Can you donate your old kitchen & save thousands?

A couple in Maryland did and got a $34,000 tax deduction!

Back the truck up Batman, can that be for real? Well, sort of. It did happen to a Bethesda couple and it could happen to you, with some pretty big ifs in place—if you have a high-end kitchen in fabulous shape and if you are willing to go through a multi-step donation process, which includes a fee-based IRS sanctioned appraisal.

Any tax break you can get on a remodel is worth looking into—and we’re not just thinking of the money. Most people are also trying to be fiscally and/or environmentally responsible with the deconstruction and donation of their old kitchen. And while most can’t realistically expect to recoup 30-40k, they can expect between $2,000 and $5,000, with a modest expense for the careful handling and drop off process.

"Well, holy guacamole, that’s not chicken feed," you say? And you’d be right. That is the difference between a laminate countertop and Cambria or granite or a new floor when one wouldn’t fit the budget before a donation was considered.

“Most homeowners don’t donate just for the selections upgrade, or the overall reduction in cost, but because they want to feel better about demolishing a perfectly good sink, countertops or cabinets,” said Murphy Bros. owner John Murphy.

“They may be tired of their kitchen, or it might not be very functional, but there’s just something about tossing out a well-maintained, nice looking set of custom cabinets that just seems wasteful,” explains John. “So, now they have an alternative that pays them to feel better about every aspect of their project. Of course if your kitchen is a 20-year-old train wreck to start with, well, that’s what the wood chipper and landfills were made for.”

“Sometimes you can completely change how a room looks, works and feels, without throwing away anything,” explains Murphy Design/Build Consultant, Cherie Poissant. “My client didn’t want to sacrifice her perfectly good kitchen but wasn’t satisfied with the form and function of it either. I think lots of people find themselves squeezed between that particular rock and hard place, or, in this case, between a dumpster and a new design.” By adding new cabinets, re-tasking others and matching the finish of all, Cherie solved all the design issues and saved one of her clients between 30k — 40k in the process.

There are several “second chance” operations in the Twin Cities, including The ReStore, benefiting Twin Cities Habitat for Humanity, where donated materials, that meet a set of quality standards, are tax deductible to the full extent permitted by law.

Last year the two ReStore locations picked up 160 full kitchen cabinet sets from remodeling contractors and homeowners. Those materials were then resold to the general public. Those profits then helped sponsor construction of six additional Habitat homes in 2016.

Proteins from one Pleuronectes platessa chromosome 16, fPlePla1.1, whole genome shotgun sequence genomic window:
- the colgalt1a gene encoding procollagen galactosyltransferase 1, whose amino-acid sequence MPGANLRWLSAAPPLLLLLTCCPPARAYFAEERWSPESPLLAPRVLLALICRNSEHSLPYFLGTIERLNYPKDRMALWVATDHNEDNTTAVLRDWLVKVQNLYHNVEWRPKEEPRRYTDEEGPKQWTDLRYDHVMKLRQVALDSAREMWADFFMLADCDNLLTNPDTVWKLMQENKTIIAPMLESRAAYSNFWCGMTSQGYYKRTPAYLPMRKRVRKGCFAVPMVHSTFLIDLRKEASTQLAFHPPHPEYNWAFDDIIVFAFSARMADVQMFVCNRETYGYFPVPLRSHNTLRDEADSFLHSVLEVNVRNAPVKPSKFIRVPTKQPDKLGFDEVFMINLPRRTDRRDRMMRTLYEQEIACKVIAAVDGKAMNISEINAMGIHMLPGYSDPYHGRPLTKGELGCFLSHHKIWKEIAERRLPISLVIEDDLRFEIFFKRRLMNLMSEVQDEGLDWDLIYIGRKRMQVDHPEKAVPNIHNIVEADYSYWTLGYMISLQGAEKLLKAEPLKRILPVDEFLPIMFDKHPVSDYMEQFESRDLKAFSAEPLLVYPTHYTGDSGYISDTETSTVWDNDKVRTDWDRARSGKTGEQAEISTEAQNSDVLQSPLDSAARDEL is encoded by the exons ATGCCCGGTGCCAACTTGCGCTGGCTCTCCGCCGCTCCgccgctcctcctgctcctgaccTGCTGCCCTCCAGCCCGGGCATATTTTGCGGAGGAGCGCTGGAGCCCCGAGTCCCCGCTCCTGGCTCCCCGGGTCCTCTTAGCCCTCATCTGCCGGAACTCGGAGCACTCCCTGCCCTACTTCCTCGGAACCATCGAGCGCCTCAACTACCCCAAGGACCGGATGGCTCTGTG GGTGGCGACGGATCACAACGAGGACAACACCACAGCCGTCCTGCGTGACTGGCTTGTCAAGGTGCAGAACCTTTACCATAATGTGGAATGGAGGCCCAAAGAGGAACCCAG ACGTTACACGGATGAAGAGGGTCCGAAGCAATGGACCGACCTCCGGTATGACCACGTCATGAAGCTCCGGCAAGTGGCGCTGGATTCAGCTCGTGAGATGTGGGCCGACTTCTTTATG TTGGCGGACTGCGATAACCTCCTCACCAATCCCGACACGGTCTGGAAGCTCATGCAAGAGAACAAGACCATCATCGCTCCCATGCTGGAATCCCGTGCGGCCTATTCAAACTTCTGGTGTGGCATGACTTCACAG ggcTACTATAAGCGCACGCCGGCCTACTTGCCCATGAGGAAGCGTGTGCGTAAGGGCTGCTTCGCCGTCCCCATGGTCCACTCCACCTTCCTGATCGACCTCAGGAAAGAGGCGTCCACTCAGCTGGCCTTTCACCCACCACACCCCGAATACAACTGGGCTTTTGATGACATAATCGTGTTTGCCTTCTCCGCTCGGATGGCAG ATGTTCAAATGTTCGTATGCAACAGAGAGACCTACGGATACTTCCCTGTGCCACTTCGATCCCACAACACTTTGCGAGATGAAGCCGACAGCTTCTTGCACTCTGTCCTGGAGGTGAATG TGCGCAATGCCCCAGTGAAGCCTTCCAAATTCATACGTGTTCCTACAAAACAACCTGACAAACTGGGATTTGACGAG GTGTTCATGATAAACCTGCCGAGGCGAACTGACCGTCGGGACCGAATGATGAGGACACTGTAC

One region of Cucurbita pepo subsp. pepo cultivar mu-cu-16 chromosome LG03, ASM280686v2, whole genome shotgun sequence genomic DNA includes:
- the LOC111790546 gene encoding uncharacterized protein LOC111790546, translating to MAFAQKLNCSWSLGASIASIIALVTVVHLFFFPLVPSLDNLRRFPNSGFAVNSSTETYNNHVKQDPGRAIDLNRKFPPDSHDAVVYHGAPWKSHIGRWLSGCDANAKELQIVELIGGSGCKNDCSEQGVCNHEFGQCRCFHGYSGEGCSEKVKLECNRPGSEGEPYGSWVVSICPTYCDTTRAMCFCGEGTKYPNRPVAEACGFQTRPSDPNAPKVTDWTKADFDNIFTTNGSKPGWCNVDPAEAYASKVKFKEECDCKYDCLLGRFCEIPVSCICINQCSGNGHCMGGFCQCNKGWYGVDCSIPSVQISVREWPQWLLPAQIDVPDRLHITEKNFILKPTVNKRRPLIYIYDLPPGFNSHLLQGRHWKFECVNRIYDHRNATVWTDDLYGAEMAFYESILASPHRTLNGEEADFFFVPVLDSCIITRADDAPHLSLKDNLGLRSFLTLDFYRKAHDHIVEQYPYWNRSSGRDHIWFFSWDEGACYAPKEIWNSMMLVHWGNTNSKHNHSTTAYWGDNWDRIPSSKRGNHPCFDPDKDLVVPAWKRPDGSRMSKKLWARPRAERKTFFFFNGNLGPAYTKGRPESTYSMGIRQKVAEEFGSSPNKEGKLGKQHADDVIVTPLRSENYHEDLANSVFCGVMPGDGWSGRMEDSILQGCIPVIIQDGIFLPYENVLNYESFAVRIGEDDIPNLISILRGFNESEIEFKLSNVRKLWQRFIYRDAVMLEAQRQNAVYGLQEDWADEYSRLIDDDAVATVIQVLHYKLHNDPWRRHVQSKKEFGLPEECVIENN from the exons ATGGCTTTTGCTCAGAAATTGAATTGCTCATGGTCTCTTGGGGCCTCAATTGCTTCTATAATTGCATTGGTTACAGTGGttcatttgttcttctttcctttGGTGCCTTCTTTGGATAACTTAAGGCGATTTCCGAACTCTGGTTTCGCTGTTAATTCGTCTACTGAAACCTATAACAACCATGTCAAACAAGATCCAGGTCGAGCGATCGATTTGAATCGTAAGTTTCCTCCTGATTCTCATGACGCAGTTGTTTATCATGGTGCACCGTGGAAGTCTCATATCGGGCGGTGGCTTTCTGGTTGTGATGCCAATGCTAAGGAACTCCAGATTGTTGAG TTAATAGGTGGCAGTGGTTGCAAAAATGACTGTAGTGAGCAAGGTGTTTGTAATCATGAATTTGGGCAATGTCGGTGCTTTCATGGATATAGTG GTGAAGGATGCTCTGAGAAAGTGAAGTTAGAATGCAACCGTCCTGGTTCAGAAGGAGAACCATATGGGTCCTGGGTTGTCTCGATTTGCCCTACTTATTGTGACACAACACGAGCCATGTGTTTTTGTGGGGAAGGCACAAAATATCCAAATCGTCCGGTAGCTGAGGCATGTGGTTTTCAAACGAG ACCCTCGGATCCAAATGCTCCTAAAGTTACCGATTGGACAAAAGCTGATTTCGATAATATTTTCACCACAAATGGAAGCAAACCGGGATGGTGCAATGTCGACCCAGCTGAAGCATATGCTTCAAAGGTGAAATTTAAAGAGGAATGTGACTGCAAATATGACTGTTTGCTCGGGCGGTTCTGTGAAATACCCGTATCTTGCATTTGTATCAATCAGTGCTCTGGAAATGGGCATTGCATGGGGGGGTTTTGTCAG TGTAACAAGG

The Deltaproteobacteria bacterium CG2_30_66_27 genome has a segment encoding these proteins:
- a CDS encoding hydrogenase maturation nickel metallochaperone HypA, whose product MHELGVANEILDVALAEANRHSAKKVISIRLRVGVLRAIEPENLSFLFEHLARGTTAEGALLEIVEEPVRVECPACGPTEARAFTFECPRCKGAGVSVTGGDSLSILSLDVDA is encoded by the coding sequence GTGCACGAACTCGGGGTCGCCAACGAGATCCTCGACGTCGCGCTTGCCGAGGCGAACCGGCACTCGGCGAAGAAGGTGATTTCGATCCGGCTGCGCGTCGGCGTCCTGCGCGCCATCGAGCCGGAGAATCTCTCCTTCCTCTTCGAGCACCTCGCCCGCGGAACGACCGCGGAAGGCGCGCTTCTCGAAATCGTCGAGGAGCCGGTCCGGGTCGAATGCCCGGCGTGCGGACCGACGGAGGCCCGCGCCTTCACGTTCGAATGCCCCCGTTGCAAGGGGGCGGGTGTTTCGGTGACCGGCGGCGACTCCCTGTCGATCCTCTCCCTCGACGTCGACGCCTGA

Keep in mind that while non-profits like ReStore will give you a receipt for the materials, you will have to determine the value of the donation and whether or not you can take the tax deduction.

First of all that’s a tax deduction, not cash in hand. Secondly, most people won’t have a kitchen with that much value to deduct, but if you did have a larger and more valuable project, an important IRS rule comes into play. If you plan to take a deduction of more than $5,000 worth of materials from your remodel project, the value of the donated materials must be appraised by an IRS qualified appraiser.

“If your kitchen is say 5 – 7 years old, with some type of stone countertops, custom cabinets or high-end appliances, you can reach or exceed that $5,000 threshold pretty easily,” explains Murphy. “However, without the “qualified appraisal” your donation value would be capped at $5,000.” Contact your tax accountant for referrals to qualified home appraisers or NAIFA (National Association of Independent Appraisers), the Appraisers Association of America, or the American Society of Appraisers.

Here are the steps to follow to maximize your tax deduction with a deconstruction charitable donation:

1. Consult a tax professional to understand your realistic options.

2. Find a credentialed appraisal firm that can perform a building material charitable donation appraisal and will supply you with the IRS approved documentation.

3. Select your tax-exempt 501(c)(3) charity. You can’t donate it to Uncle Bob, sorry.

4. Make sure you are working with a contractor that can do deconstruction and protect the materials that you have earmarked for donation. There is a big difference between demolition and deconstruction. Think dynamite VS kid gloves.

5. Your selected charity will need to provide proof of donation to the appraiser and they in turn will need to sign off on the IRS Form 8283, which acts as a receipt.

6. Your appraiser sends you the 8283 form, which you will use for your taxes.

So, whether you’re donating or re-designing, you’ve got options to match your budget and your values.

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